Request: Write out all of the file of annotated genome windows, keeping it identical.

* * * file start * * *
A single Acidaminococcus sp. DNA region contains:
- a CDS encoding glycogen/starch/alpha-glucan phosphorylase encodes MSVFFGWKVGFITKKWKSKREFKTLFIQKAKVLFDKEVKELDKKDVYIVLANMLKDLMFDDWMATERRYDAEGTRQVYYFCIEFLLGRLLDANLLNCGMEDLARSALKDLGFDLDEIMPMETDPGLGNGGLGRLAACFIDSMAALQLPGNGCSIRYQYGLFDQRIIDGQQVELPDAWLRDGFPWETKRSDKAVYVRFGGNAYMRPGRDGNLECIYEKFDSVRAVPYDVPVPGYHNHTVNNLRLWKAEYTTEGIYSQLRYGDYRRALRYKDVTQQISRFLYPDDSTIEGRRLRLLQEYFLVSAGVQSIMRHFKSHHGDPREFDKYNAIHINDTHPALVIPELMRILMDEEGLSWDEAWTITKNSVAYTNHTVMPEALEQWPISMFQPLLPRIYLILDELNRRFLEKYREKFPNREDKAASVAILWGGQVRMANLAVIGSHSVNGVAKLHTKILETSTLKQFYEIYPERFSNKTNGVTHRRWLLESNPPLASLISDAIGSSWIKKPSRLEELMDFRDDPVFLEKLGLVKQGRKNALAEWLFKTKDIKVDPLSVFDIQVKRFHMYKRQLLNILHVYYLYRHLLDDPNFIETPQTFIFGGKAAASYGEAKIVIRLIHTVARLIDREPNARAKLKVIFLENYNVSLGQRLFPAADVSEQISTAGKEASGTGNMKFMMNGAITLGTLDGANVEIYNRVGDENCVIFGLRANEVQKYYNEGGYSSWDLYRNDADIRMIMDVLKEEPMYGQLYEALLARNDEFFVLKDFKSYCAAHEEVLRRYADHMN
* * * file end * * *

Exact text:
A single Acidaminococcus sp. DNA region contains:
- a CDS encoding glycogen/starch/alpha-glucan phosphorylase encodes MSVFFGWKVGFITKKWKSKREFKTLFIQKAKVLFDKEVKELDKKDVYIVLANMLKDLMFDDWMATERRYDAEGTRQVYYFCIEFLLGRLLDANLLNCGMEDLARSALKDLGFDLDEIMPMETDPGLGNGGLGRLAACFIDSMAALQLPGNGCSIRYQYGLFDQRIIDGQQVELPDAWLRDGFPWETKRSDKAVYVRFGGNAYMRPGRDGNLECIYEKFDSVRAVPYDVPVPGYHNHTVNNLRLWKAEYTTEGIYSQLRYGDYRRALRYKDVTQQISRFLYPDDSTIEGRRLRLLQEYFLVSAGVQSIMRHFKSHHGDPREFDKYNAIHINDTHPALVIPELMRILMDEEGLSWDEAWTITKNSVAYTNHTVMPEALEQWPISMFQPLLPRIYLILDELNRRFLEKYREKFPNREDKAASVAILWGGQVRMANLAVIGSHSVNGVAKLHTKILETSTLKQFYEIYPERFSNKTNGVTHRRWLLESNPPLASLISDAIGSSWIKKPSRLEELMDFRDDPVFLEKLGLVKQGRKNALAEWLFKTKDIKVDPLSVFDIQVKRFHMYKRQLLNILHVYYLYRHLLDDPNFIETPQTFIFGGKAAASYGEAKIVIRLIHTVARLIDREPNARAKLKVIFLENYNVSLGQRLFPAADVSEQISTAGKEASGTGNMKFMMNGAITLGTLDGANVEIYNRVGDENCVIFGLRANEVQKYYNEGGYSSWDLYRNDADIRMIMDVLKEEPMYGQLYEALLARNDEFFVLKDFKSYCAAHEEVLRRYADHMN